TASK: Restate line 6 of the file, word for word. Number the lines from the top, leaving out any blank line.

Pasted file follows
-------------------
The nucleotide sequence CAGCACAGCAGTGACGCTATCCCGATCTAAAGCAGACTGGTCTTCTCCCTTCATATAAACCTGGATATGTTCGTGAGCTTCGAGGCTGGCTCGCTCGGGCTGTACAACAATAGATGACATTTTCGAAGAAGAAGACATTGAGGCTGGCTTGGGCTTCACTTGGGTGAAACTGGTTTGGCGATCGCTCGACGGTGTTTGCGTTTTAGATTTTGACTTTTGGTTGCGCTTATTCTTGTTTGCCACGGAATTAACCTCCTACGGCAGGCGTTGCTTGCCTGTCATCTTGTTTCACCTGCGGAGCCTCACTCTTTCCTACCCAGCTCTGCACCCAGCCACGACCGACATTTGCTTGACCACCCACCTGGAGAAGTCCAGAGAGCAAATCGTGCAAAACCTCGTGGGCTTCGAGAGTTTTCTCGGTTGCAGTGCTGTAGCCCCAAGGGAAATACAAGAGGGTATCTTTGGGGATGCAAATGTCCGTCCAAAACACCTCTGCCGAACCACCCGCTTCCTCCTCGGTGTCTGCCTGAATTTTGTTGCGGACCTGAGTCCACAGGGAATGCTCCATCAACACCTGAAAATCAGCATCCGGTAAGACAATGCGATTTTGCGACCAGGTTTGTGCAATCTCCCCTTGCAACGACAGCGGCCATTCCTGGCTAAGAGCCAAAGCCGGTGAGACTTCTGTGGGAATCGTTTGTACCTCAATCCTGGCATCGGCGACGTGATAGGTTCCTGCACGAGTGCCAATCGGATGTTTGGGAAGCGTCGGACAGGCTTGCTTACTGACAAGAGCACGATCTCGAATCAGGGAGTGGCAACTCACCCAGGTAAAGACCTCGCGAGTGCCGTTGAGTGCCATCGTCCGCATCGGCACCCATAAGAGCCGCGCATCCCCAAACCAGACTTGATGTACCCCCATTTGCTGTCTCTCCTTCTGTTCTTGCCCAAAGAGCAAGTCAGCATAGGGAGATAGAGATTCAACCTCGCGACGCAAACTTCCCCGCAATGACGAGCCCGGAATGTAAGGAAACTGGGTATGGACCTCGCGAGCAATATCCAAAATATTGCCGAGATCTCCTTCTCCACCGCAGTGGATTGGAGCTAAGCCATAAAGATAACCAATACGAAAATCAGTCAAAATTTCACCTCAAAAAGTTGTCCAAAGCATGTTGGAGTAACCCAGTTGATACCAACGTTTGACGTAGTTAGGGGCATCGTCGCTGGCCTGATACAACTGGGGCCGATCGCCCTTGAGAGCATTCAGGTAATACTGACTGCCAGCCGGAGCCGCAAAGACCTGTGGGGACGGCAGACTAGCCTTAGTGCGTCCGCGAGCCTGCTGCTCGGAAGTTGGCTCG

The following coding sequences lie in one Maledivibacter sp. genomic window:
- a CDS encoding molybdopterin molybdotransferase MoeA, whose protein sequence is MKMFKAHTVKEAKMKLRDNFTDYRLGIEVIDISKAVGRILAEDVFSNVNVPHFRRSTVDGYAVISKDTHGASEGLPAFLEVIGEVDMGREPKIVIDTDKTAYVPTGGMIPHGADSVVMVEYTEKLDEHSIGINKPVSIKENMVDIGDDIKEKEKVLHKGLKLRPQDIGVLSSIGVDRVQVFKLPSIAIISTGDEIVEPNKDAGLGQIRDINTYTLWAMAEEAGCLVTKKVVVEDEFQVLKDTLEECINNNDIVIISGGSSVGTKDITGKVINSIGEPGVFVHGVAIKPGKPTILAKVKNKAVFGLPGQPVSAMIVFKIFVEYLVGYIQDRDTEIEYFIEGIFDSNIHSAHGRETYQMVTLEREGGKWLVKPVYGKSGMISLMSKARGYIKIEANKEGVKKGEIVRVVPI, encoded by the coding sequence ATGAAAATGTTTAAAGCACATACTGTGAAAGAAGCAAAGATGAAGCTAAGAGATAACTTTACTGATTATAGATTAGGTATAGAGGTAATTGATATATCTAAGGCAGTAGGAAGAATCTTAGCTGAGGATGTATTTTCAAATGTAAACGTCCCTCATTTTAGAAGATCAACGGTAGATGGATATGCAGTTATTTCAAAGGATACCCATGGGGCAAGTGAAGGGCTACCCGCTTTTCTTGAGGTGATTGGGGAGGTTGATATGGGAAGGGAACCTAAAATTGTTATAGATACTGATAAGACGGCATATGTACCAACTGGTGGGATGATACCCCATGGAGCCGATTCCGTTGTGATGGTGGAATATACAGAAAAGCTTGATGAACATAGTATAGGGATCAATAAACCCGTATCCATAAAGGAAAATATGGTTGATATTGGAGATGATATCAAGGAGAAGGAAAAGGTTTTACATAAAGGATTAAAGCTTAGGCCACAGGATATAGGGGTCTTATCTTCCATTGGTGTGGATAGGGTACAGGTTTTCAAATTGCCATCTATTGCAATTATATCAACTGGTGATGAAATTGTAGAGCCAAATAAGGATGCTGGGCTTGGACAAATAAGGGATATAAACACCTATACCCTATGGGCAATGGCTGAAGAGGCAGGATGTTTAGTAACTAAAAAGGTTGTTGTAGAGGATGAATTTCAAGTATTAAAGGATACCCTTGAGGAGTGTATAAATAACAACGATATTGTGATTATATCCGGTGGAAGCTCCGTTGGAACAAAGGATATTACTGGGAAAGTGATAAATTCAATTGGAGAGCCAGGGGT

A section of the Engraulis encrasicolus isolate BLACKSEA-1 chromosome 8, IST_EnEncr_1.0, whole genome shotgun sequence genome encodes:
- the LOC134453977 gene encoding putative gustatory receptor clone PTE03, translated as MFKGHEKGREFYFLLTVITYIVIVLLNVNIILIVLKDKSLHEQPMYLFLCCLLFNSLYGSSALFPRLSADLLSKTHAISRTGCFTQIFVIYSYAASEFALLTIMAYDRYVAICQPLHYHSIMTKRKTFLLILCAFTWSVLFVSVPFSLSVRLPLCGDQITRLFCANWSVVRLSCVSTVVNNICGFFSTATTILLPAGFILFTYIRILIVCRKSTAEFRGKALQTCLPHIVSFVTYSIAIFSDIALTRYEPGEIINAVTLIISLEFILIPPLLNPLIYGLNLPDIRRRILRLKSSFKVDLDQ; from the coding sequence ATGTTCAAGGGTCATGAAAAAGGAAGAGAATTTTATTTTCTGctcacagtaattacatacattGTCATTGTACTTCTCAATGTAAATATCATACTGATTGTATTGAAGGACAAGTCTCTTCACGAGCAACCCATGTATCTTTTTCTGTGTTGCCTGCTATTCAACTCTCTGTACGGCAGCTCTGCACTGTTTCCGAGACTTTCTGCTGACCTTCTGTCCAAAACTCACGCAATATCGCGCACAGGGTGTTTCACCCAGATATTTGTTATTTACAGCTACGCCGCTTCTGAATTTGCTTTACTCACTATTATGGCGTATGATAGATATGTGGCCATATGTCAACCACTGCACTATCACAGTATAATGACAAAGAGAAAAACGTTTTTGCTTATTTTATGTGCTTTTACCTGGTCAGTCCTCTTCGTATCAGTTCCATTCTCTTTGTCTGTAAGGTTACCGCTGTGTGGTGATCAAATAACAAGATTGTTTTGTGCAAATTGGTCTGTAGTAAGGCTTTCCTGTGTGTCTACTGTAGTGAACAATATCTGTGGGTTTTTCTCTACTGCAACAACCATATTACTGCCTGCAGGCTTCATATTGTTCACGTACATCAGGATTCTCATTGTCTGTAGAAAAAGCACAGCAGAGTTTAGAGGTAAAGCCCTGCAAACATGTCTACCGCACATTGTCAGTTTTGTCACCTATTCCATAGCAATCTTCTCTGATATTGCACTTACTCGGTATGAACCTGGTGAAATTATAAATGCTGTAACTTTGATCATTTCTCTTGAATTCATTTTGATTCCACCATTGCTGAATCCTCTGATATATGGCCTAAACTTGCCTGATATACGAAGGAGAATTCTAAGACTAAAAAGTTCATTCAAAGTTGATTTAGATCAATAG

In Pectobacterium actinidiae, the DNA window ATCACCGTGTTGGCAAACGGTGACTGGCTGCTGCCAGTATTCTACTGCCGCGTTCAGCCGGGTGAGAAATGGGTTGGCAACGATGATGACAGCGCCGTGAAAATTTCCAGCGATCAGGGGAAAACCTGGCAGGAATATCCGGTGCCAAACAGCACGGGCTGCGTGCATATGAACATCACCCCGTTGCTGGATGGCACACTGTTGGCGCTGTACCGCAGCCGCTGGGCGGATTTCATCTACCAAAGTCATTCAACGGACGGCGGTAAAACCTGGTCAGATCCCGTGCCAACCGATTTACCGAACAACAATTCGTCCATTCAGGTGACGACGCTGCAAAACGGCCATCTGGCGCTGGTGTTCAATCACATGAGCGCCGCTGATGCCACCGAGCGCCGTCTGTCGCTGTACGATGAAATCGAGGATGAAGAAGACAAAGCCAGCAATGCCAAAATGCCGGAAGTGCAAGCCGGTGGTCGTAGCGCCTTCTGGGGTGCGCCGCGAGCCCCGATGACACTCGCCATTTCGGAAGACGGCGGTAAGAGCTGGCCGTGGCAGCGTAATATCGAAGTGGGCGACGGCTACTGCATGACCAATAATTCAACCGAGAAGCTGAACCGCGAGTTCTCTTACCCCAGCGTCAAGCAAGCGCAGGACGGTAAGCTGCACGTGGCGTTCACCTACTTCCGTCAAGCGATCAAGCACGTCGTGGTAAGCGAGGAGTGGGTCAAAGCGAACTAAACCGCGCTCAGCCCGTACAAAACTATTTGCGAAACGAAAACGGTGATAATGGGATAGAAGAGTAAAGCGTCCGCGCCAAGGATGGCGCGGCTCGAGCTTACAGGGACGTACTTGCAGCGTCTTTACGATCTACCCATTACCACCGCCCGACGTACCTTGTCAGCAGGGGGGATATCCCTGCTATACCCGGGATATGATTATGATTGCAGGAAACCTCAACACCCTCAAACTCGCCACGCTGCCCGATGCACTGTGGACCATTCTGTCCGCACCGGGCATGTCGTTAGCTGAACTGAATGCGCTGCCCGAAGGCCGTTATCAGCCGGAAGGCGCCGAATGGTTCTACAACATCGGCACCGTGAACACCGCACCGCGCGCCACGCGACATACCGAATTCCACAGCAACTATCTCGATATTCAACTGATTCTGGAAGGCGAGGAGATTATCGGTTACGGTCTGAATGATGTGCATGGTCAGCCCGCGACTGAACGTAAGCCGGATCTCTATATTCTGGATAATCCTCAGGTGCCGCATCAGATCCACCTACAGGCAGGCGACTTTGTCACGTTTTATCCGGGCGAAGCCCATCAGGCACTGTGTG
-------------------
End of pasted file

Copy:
In Pectobacterium actinidiae, the DNA window ATCACCGTGTTGGCAAACGGTGACTGGCTGCTGCCAGTATTCTACTGCCGCGTTCAGCCGGGTGAGAAATGGGTTGGCAACGATGATGACAGCGCCGTGAAAATTTCCAGCGATCAGGGGAAAACCTGGCAGGAATATCCGGTGCCAAACAGCACGGGCTGCGTGCATATGAACATCACCCCGTTGCTGGATGGCACACTGTTGGCGCTGTACCGCAGCCGCTGGGCGGATTTCATCTACCAAAGTCATTCAACGGACGGCGGTAAAACCTGGTCAGATCCCGTGCCAACCGATTTACCGAACAACAATTCGTCCATTCAGGTGACGACGCTGCAAAACGGCCATCTGGCGCTGGTGTTCAATCACATGAGCGCCGCTGATGCCACCGAGCGCCGTCTGTCGCTGTACGATGAAATCGAGGATGAAGAAGACAAAGCCAGCAATGCCAAAATGCCGGAAGTGCAAGCCGGTGGTCGTAGCGCCTTCTGGGGTGCGCCGCGAGCCCCGATGACACTCGCCATTTCGGAAGACGGCGGTAAGAGCTGGCCGTGGCAGCGTAATATCGAAGTGGGCGACGGCTACTGCATGACCAATAATTCAACCGAGAAGCTGAACCGCGAGTTCTCTTACCCCAGCGTCAAGCAAGCGCAGGACGGTAAGCTGCACGTGGCGTTCACCTACTTCCGTCAAGCGATCAAGCACGTCGTGGTAAGCGAGGAGTGGGTCAAAGCGAACTAAACCGCGCTCAGCCCGTACAAAACTATTTGCGAAACGAAAACGGTGATAATGGGATAGAAGAGTAAAGCGTCCGCGCCAAGGATGGCGCGGCTCGAGCTTACAGGGACGTACTTGCAGCGTCTTTACGATCTACCCATTACCACCGCCCGACGTACCTTGTCAGCAGGGGGGATATCCCTGCTATACCCGGGATATGATTATGATTGCAGGAAACCTCAACACCCTCAAACTCGCCACGCTGCCCGATGCACTGTGGACCATTCTGTCCGCACCGGGCATGTCGTTAGCTGAACTGAATGCGCTGCCCGAAGGCCGTTATCAGCCGGAAGGCGCCGAATGGTTCTACAACATCGGCACCGTGAACACCGCACCGCGCGCCACGCGACATACCGAATTCCACAGCAACTATCTCGATATTCAACTGATTCTGGAAGGCGAGGAGATTATCGGTTACGGTCTGAATGATGTGCATGGTCAGCCCGCGACTGAACGTAAGCCGGATCTCTATATTCTGGATAATCCTCAGGTGCCGCATCAGATCCACCTACAGGCAGGCGACTTTGTCACGTTTTATCCGGGCGAAGCCCATCAGGCACTGTGTG